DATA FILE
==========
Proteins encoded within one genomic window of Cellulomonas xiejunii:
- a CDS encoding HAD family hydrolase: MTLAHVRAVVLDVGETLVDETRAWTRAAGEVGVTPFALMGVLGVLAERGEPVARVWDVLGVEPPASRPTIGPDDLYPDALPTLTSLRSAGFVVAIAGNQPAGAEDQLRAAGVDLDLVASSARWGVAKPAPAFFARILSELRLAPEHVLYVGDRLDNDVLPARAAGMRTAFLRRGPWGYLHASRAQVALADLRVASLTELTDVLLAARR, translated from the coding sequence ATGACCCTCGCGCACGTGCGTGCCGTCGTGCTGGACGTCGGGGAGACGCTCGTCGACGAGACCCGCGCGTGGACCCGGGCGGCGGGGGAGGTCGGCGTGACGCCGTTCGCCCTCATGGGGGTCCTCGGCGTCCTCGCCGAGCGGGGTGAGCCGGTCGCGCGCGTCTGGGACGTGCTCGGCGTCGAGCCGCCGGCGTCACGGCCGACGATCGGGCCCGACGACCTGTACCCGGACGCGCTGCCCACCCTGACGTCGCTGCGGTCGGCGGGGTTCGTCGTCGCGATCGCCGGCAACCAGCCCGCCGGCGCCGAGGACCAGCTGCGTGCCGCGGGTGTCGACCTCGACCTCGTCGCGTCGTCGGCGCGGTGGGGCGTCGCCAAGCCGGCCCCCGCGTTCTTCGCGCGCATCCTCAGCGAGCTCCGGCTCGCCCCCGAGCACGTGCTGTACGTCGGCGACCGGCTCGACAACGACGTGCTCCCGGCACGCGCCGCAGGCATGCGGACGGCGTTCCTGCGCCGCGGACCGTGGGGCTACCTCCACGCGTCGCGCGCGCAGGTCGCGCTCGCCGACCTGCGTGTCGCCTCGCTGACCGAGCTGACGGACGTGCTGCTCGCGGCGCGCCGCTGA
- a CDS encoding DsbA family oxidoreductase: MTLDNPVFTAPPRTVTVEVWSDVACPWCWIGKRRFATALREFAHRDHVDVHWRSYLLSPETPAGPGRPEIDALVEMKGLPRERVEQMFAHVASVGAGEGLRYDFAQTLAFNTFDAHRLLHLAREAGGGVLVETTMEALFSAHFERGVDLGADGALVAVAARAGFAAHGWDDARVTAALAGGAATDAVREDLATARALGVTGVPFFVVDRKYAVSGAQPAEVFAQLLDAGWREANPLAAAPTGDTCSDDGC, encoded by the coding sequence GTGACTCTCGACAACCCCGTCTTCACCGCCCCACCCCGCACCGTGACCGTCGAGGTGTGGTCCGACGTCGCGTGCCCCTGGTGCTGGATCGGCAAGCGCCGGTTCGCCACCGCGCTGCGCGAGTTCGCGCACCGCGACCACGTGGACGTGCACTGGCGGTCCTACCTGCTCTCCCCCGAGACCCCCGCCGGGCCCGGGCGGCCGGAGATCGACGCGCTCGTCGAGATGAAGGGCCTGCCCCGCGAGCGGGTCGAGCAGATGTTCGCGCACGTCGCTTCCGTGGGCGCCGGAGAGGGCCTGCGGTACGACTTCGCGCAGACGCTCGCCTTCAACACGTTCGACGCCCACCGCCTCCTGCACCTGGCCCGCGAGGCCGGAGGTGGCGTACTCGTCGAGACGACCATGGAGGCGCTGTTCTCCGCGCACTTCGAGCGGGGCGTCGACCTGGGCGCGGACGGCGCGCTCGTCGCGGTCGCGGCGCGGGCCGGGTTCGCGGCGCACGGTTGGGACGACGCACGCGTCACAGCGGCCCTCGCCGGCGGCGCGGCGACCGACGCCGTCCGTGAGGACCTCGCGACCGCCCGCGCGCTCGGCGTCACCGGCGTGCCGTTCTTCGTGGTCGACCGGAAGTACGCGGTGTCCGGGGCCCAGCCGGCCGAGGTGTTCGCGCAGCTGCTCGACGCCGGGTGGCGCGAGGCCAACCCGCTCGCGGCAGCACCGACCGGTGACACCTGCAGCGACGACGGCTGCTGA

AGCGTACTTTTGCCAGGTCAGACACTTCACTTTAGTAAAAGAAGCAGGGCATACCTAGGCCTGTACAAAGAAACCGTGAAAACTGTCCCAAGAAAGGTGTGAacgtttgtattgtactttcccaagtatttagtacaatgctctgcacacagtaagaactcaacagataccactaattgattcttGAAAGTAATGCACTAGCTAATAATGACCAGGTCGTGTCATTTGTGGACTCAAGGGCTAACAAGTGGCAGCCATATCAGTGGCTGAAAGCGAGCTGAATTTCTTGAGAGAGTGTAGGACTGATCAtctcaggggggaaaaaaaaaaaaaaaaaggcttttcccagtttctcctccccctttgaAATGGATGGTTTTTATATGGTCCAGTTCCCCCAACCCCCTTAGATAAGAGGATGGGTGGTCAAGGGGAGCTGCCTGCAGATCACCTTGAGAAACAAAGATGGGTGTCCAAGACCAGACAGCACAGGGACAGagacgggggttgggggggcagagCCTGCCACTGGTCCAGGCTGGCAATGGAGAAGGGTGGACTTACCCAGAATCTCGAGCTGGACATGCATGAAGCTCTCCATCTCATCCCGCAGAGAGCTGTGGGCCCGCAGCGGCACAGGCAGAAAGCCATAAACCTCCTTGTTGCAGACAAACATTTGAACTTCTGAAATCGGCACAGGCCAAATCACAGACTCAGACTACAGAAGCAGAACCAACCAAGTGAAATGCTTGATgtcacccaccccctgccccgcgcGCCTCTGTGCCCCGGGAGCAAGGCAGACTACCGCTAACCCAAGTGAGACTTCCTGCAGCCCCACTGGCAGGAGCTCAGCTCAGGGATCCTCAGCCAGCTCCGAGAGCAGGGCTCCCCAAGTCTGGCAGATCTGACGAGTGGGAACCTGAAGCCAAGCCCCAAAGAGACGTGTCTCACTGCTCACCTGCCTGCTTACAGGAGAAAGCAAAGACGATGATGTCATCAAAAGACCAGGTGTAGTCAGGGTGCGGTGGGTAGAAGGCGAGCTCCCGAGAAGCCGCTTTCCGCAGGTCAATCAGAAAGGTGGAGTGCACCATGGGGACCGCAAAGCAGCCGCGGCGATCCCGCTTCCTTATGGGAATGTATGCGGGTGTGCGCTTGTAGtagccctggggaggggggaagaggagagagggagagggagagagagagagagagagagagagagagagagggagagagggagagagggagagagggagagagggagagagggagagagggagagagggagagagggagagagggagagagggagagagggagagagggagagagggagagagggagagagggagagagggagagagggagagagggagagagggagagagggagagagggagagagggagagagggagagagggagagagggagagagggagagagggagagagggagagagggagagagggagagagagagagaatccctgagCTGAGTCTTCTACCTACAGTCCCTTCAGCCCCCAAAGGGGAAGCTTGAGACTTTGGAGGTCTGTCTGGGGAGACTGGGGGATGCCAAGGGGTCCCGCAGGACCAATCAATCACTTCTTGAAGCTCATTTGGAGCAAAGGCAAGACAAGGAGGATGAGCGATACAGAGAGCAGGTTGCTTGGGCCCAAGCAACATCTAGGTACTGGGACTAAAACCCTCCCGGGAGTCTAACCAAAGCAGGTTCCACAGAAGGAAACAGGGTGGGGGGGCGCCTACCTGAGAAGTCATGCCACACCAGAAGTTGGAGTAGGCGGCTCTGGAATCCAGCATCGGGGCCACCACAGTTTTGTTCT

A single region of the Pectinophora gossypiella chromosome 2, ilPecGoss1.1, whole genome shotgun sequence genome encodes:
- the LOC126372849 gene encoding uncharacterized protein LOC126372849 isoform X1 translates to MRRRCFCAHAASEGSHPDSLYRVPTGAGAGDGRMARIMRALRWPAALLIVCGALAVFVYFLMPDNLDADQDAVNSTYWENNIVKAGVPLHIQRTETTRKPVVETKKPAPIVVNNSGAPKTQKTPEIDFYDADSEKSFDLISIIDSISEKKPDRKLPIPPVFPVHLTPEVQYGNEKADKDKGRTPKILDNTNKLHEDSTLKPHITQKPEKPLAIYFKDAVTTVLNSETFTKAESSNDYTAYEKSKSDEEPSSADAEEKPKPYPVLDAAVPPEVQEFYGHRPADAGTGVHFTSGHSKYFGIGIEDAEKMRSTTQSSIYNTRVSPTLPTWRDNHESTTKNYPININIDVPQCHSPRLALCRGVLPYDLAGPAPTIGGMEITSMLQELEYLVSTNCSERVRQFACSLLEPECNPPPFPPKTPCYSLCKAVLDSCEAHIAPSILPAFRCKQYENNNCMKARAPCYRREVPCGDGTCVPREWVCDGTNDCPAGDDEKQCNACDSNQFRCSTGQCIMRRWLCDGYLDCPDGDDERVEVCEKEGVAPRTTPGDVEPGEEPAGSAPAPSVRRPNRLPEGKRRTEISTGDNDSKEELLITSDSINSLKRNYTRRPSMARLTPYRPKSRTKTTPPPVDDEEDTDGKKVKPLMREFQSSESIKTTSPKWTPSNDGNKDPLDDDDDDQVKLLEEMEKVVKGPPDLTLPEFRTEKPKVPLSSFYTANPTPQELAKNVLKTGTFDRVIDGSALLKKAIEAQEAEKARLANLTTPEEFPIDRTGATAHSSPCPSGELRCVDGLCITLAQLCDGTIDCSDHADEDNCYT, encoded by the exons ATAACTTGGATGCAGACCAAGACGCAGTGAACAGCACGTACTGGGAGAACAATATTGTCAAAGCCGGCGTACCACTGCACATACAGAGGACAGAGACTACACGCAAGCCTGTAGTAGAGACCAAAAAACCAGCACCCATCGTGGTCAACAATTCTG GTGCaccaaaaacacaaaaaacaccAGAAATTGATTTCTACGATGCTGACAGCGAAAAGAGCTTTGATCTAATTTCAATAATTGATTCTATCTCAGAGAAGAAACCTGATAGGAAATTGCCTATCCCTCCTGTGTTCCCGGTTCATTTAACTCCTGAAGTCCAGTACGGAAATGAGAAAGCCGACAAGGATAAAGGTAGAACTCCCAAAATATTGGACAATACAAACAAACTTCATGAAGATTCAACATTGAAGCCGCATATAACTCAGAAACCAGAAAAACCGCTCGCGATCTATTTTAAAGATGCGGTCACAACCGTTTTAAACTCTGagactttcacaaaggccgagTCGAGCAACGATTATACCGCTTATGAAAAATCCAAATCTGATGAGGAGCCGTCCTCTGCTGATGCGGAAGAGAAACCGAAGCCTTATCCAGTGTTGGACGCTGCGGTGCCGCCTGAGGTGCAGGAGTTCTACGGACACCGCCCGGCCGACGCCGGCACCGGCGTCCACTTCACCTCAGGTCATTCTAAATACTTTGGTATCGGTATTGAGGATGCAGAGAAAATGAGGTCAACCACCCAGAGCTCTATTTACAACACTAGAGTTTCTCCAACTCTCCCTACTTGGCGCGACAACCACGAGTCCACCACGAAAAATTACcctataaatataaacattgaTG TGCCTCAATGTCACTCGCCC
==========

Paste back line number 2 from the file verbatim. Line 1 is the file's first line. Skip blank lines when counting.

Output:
- a CDS encoding HAD family hydrolase: MTLAHVRAVVLDVGETLVDETRAWTRAAGEVGVTPFALMGVLGVLAERGEPVARVWDVLGVEPPASRPTIGPDDLYPDALPTLTSLRSAGFVVAIAGNQPAGAEDQLRAAGVDLDLVASSARWGVAKPAPAFFARILSELRLAPEHVLYVGDRLDNDVLPARAAGMRTAFLRRGPWGYLHASRAQVALADLRVASLTELTDVLLAARR, translated from the coding sequence ATGACCCTCGCGCACGTGCGTGCCGTCGTGCTGGACGTCGGGGAGACGCTCGTCGACGAGACCCGCGCGTGGACCCGGGCGGCGGGGGAGGTCGGCGTGACGCCGTTCGCCCTCATGGGGGTCCTCGGCGTCCTCGCCGAGCGGGGTGAGCCGGTCGCGCGCGTCTGGGACGTGCTCGGCGTCGAGCCGCCGGCGTCACGGCCGACGATCGGGCCCGACGACCTGTACCCGGACGCGCTGCCCACCCTGACGTCGCTGCGGTCGGCGGGGTTCGTCGTCGCGATCGCCGGCAACCAGCCCGCCGGCGCCGAGGACCAGCTGCGTGCCGCGGGTGTCGACCTCGACCTCGTCGCGTCGTCGGCGCGGTGGGGCGTCGCCAAGCCGGCCCCCGCGTTCTTCGCGCGCATCCTCAGCGAGCTCCGGCTCGCCCCCGAGCACGTGCTGTACGTCGGCGACCGGCTCGACAACGACGTGCTCCCGGCACGCGCCGCAGGCATGCGGACGGCGTTCCTGCGCCGCGGACCGTGGGGCTACCTCCACGCGTCGCGCGCGCAGGTCGCGCTCGCCGACCTGCGTGTCGCCTCGCTGACCGAGCTGACGGACGTGCTGCTCGCGGCGCGCCGCTGA